I’ve said it before and I’m saying it now and I’m sure I’ll say it again…You can never go home. You can never go back. You can never regain what once was.
During my Jubilee Journey there were a few places I wanted to revisit…Yellowstone, Tetons, Cape Cod and my favorite camping spot on the Keweenaw Peninsula. The memories of the past pulled me back. I think I was hoping to feel the same senses, emotions, and memory of what I felt the first time. But no matter how much we want to regain or relive the past it is just that, the past. It is gone, only a memory and my disappointment only stole the joy of the present. Here are a few examples:
- My first visit to the Tetons was a spiritual awakening. I couldn’t wait to see those wonderful mountain peaks. When I got there I couldn’t even see the peaks from the smoke filled skies. I could have left but would have missed some of the most amazing sunsets I’d ever see.
- Early in my journey I found the perfect place to camp, a place of magnificent beauty right on Lake Superior. But in my hurry I didn’t stay but promised to come back and so I did. My second stay I wasn’t able to leave the van because of the violent lightning and torrential rains. But I did stay and saw an amazing sunrise.
- The hardest for me was going home…to “The Cape. My love of this place a hold over my heart until 15 years earlier when a family betrayal caused to never want to go back. A dear friend’s wedding pulled me east and so I reluctantly went. This was the hardest thing I’ve done and the disappointment broke my heart to tears. If I had left I my heart wouldn’t have known the joy of such healing.
My trip to Indiana last week reminded me of the problem of the past. Each time I visited family and friends during my Jubilee Journey I knew it was no longer my home but my relationship with the people remained the same. This time was different. Not only had more than two years passed but my life drastically changed, I had changed. I was so excited to see everyone but once I had time to reflect on my reunions I knew those relationships had changed too and I would no longer experience such friendship with them as before. I should have known. After I moved to Florida I learned that my group of “musketeers” had disbanded. Each went their own way even going to different churches and no longer enjoying each other’s company. My visit was the first time they had reunited since my departure and you could feel the difference.
There is an inherent problem with trying to visit the past – we fail to see the beauty of the moment. The present has many benefits that we’ll miss out on if we’re angry, disappointed or saddened that our present expectations don’t live up to the experiences of the past. We need to focus on the now, I need to focus on the now. God has so much for us today, now, and we’ll miss it if we focus on what was. God said “I am who I am”. Not I was who I was. He is a God of now and wants us here in with him in the now. When we take nostalgia too far and live in the past we miss what God wants to do now.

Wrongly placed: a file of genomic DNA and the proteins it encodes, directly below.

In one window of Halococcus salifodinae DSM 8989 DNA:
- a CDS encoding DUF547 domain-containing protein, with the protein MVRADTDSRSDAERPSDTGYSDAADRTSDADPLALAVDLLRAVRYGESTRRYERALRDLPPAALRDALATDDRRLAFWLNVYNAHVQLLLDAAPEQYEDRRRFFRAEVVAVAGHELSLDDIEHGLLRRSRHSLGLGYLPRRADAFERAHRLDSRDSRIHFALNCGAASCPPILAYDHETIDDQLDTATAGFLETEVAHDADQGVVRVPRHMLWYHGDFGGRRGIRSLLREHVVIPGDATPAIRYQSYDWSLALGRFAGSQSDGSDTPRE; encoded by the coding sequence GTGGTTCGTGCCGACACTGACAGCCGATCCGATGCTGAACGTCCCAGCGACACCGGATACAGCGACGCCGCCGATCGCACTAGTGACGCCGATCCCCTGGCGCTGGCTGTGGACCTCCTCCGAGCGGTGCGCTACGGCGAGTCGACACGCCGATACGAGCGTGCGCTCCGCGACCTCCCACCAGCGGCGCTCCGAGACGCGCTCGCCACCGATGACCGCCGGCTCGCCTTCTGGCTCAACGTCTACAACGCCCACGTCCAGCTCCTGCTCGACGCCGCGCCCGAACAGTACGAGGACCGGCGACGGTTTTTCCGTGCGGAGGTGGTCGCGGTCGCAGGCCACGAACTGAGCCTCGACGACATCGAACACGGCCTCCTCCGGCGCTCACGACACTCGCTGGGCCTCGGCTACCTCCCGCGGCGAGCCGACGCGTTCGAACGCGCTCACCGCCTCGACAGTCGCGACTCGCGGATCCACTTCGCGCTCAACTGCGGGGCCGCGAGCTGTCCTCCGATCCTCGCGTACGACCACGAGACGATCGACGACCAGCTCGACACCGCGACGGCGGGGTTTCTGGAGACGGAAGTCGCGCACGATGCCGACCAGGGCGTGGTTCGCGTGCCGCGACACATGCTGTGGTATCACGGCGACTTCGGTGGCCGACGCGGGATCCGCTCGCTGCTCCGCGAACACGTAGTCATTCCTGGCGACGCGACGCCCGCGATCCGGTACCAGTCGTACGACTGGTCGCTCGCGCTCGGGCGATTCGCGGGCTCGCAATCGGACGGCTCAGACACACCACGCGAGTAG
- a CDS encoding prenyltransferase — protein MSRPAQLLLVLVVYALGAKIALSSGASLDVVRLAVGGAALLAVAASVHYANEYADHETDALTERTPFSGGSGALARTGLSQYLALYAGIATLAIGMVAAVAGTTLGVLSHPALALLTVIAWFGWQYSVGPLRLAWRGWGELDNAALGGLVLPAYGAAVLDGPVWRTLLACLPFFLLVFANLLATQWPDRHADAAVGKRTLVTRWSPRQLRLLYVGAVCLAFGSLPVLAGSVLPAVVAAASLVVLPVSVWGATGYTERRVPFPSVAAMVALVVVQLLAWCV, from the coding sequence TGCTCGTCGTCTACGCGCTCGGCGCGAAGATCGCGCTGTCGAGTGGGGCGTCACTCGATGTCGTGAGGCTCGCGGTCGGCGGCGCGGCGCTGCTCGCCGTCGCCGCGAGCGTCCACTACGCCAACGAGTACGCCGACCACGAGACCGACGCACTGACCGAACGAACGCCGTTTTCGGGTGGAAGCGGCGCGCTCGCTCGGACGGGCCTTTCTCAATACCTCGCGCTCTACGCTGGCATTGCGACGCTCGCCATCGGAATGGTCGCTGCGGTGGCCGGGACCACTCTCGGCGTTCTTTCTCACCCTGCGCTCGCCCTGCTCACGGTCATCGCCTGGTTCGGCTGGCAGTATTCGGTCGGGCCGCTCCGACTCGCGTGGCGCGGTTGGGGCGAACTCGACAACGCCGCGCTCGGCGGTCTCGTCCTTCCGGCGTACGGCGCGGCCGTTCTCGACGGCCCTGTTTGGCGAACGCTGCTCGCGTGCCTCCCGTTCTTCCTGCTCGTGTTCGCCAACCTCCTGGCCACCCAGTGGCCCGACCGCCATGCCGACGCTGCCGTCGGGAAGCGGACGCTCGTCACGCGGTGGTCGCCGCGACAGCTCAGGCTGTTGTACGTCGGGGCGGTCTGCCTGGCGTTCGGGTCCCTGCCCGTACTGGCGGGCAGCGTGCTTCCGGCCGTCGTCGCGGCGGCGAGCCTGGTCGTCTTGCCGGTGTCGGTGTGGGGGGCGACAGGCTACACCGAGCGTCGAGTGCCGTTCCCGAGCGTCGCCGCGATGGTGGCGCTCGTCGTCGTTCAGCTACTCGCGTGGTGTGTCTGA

“Do not remember the things that have happened before. Do not think about the things of the past. See, I will do a new thing. It will begin happening now. Will you not know about it? I will even make a road in the wilderness, and rivers in the desert.” ~ ~ Isaiah 43:18-19 (NLV)
So what should we do with the past? God uses everything for our benefit and that includes the past. Let us not focus on what we can’t change but on what can change us. First, we learn from the past, our mistakes, failures, disappointments and heartbreaks we gain wisdom to make better decisions in the present. The Bible is full of stories of the past and we are expected to learn from it. As 2 Timothy 3:16 says, “All Scripture is God-breathed and is useful for teaching, rebuking, correcting and training in righteousness.”
Second, telling others of our past failures or beautiful moments can be an encouragement to others. The stories we tell can help others realize not all is lost in our failures and disappointments and give them hope. Stories of crazy antics, difficult relationships or God’s blessings can encourage others and lighten their load.
Third, the past gives us strength during trying circumstances. When David was preparing to meet Goliath he spent time recalling his past, those times that God was there when he killed the lion and the bear. Remembering what God has done before gives us hope that he will do it again.
Let us remember the words of Paul “I’ve got my eye on the goal, where God is beckoning us onward—to Jesus. I’m off and running, and I’m not turning back.” (Philippians 3:13, The Message)